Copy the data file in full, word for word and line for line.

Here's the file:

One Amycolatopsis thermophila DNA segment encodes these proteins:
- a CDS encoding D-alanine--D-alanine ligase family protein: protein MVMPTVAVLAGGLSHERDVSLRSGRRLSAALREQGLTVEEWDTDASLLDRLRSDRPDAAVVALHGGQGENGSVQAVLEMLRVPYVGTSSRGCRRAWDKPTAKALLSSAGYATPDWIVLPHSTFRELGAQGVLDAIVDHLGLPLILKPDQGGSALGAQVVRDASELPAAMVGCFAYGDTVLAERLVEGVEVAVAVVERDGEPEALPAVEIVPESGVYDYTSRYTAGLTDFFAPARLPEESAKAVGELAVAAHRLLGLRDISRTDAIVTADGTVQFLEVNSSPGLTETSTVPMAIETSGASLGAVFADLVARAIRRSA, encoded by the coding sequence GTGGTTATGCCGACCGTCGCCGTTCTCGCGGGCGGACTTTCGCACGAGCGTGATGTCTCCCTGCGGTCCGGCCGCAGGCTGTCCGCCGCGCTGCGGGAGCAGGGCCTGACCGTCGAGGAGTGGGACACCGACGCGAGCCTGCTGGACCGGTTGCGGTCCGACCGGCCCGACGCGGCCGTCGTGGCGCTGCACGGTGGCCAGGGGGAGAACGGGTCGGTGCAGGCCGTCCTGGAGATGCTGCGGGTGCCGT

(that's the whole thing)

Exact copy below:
One Amycolatopsis thermophila DNA segment encodes these proteins:
- a CDS encoding D-alanine--D-alanine ligase family protein: protein MVMPTVAVLAGGLSHERDVSLRSGRRLSAALREQGLTVEEWDTDASLLDRLRSDRPDAAVVALHGGQGENGSVQAVLEMLRVPYVGTSSRGCRRAWDKPTAKALLSSAGYATPDWIVLPHSTFRELGAQGVLDAIVDHLGLPLILKPDQGGSALGAQVVRDASELPAAMVGCFAYGDTVLAERLVEGVEVAVAVVERDGEPEALPAVEIVPESGVYDYTSRYTAGLTDFFAPARLPEESAKAVGELAVAAHRLLGLRDISRTDAIVTADGTVQFLEVNSSPGLTETSTVPMAIETSGASLGAVFADLVARAIRRSA, encoded by the coding sequence GTGGTTATGCCGACCGTCGCCGTTCTCGCGGGCGGACTTTCGCACGAGCGTGATGTCTCCCTGCGGTCCGGCCGCAGGCTGTCCGCCGCGCTGCGGGAGCAGGGCCTGACCGTCGAGGAGTGGGACACCGACGCGAGCCTGCTGGACCGGTTGCGGTCCGACCGGCCCGACGCGGCCGTCGTGGCGCTGCACGGTGGCCAGGGGGAGAACGGGTCGGTGCAGGCCGTCCTGGAGATGCTGCGGGTGCCGT